Whether you love or hate deadlines probably depends on whether you are currently struggling to meet one.
At the Open University, tutor-marked assignments have to be submitted by a certain cut-off date, though in special circumstances, students can request an extension. Most interactive computer-marked assignments (iCMAs) have hard cut-off dates. Our students don’t always like deadlines, but most of them seem to find them useful in helping them to keep up to date and, ultimately, to complete their studies. Remember that most of our students are studying alongside paid employment and/or caring responsibilities. It is very easy for life to get in the way.
Some of our modules have experimented with advisory cut-off dates for iCMAs, leaving them open for revision purposes and only actually requiring students to complete the iCMAs before the exam. So guess when students do the iCMAs….Deadlines work.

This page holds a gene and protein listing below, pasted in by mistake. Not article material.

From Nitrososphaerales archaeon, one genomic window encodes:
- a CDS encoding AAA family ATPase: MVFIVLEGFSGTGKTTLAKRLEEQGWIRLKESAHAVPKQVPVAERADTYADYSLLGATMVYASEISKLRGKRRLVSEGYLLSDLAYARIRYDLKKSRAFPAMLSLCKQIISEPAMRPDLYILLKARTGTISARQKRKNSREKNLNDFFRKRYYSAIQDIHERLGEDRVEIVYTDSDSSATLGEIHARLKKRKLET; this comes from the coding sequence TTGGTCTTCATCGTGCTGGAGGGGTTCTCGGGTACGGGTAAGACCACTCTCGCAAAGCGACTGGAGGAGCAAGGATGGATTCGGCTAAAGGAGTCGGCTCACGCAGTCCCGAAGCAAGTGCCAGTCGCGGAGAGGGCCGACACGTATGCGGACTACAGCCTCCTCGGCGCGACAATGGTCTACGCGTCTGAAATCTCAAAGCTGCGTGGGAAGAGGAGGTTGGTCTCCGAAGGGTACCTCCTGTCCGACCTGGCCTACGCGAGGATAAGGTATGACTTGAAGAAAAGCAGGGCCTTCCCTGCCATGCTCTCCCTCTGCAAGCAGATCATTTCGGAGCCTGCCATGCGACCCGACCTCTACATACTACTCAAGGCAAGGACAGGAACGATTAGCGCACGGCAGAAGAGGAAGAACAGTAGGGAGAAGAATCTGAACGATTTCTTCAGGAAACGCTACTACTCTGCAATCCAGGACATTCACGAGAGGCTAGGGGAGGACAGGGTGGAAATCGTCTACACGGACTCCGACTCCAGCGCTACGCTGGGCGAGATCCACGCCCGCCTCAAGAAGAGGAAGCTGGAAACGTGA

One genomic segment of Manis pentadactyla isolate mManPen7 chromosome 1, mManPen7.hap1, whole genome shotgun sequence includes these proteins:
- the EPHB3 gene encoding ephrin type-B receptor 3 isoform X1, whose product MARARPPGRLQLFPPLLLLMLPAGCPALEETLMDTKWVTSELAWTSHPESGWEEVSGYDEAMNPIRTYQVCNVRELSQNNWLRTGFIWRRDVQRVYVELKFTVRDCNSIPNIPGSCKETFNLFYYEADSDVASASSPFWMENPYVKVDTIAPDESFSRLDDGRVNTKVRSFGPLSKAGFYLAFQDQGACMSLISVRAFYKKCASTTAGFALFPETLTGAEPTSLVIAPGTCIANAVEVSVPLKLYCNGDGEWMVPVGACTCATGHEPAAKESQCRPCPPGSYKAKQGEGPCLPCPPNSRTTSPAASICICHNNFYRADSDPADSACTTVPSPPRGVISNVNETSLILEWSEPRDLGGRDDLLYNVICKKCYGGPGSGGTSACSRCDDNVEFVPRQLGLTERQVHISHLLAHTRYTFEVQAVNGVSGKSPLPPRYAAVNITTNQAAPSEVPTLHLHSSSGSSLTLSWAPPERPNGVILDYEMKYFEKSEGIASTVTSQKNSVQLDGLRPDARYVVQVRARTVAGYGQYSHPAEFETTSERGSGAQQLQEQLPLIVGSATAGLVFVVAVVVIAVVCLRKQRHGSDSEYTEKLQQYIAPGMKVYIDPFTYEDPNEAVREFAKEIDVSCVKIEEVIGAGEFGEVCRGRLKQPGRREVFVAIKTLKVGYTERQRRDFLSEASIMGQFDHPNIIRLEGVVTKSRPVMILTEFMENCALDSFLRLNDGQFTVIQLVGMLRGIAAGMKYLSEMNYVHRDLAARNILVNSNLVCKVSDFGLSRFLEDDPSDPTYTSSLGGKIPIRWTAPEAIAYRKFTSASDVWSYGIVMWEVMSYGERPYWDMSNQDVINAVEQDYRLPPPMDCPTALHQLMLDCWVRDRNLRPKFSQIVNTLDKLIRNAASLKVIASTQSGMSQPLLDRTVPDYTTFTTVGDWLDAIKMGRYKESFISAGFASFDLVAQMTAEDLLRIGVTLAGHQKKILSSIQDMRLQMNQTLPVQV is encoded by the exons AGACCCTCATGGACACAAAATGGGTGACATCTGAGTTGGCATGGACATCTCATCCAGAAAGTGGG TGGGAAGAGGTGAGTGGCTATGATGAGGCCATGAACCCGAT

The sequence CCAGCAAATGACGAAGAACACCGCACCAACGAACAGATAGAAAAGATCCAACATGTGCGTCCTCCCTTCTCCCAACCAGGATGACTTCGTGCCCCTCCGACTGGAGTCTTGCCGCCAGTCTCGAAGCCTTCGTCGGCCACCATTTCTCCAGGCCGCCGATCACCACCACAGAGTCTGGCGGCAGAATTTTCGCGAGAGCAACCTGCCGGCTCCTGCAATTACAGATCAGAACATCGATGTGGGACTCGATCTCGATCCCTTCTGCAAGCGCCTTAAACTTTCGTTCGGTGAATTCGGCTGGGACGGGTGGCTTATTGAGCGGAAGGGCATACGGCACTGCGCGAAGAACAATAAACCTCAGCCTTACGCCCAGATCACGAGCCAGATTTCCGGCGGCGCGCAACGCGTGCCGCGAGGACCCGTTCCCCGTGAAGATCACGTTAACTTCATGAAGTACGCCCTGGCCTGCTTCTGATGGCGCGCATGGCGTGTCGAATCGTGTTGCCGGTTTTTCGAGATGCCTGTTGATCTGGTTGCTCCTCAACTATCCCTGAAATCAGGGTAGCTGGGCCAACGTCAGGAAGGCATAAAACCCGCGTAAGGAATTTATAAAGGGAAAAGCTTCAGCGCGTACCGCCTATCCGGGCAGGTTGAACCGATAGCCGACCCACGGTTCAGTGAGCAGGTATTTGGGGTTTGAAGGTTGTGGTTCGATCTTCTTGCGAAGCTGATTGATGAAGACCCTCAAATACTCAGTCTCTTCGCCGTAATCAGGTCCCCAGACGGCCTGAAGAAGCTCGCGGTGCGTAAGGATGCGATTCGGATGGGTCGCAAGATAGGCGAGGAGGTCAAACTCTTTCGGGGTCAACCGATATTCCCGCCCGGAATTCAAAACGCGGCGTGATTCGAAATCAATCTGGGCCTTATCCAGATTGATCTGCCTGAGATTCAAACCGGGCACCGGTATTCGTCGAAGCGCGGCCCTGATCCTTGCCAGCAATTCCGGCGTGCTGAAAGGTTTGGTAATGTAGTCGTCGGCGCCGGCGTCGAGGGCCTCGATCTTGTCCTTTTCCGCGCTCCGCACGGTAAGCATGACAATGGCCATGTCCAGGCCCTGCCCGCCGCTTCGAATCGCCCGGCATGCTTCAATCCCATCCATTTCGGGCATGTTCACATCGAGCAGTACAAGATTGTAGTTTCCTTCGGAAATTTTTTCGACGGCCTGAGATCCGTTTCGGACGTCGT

If I’m honest, I’ve always worried slightly that our deadlines mean that we are trying to structure our students’ learning and lives too much. It has just occurred to me that deadlines are very much part of everyday life too, so it is all part of an authentic assessment experience. Perhaps.
Of course, there was John Bolton’s interesting finding:
On different presentations of they modules they experimented with either having either hard or soft deadlines. They found that with hard deadlines (meaning that the quiz was available for less time) more students submitted the quiz.
Many thanks for this Tim. I agree that John’s finding is extremely interesting – and powerful. I will nag him to publish some of his work!